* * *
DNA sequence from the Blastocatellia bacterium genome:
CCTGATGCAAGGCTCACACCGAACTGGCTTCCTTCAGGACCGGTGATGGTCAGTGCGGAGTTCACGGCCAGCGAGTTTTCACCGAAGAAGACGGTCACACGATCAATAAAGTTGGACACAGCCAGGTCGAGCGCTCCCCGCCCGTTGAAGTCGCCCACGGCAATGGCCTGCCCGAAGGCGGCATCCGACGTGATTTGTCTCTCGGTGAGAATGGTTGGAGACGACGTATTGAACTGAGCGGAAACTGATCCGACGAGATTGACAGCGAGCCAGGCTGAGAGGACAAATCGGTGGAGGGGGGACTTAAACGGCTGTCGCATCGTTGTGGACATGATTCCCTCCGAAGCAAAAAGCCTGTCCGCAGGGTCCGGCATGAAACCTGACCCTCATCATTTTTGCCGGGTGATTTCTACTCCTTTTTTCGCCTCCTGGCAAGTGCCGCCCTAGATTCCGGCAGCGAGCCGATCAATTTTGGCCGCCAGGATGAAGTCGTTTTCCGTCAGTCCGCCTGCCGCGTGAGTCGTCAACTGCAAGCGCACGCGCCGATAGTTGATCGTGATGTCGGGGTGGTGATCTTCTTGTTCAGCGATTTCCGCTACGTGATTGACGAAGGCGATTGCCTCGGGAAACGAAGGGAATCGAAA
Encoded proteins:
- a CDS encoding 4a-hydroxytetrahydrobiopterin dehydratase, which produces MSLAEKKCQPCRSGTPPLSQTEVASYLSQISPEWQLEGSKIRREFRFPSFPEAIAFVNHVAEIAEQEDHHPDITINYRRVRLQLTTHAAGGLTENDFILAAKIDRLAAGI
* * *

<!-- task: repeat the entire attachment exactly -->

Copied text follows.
DNA sequence from the Blastocatellia bacterium genome:
CCTGATGCAAGGCTCACACCGAACTGGCTTCCTTCAGGACCGGTGATGGTCAGTGCGGAGTTCACGGCCAGCGAGTTTTCACCGAAGAAGACGGTCACACGATCAATAAAGTTGGACACAGCCAGGTCGAGCGCTCCCCGCCCGTTGAAGTCGCCCACGGCAATGGCCTGCCCGAAGGCGGCATCCGACGTGATTTGTCTCTCGGTGAGAATGGTTGGAGACGACGTATTGAACTGAGCGGAAACTGATCCGACGAGATTGACAGCGAGCCAGGCTGAGAGGACAAATCGGTGGAGGGGGGACTTAAACGGCTGTCGCATCGTTGTGGACATGATTCCCTCCGAAGCAAAAAGCCTGTCCGCAGGGTCCGGCATGAAACCTGACCCTCATCATTTTTGCCGGGTGATTTCTACTCCTTTTTTCGCCTCCTGGCAAGTGCCGCCCTAGATTCCGGCAGCGAGCCGATCAATTTTGGCCGCCAGGATGAAGTCGTTTTCCGTCAGTCCGCCTGCCGCGTGAGTCGTCAACTGCAAGCGCACGCGCCGATAGTTGATCGTGATGTCGGGGTGGTGATCTTCTTGTTCAGCGATTTCCGCTACGTGATTGACGAAGGCGATTGCCTCGGGAAACGAAGGGAATCGAAA
Encoded proteins:
- a CDS encoding 4a-hydroxytetrahydrobiopterin dehydratase, which produces MSLAEKKCQPCRSGTPPLSQTEVASYLSQISPEWQLEGSKIRREFRFPSFPEAIAFVNHVAEIAEQEDHHPDITINYRRVRLQLTTHAAGGLTENDFILAAKIDRLAAGI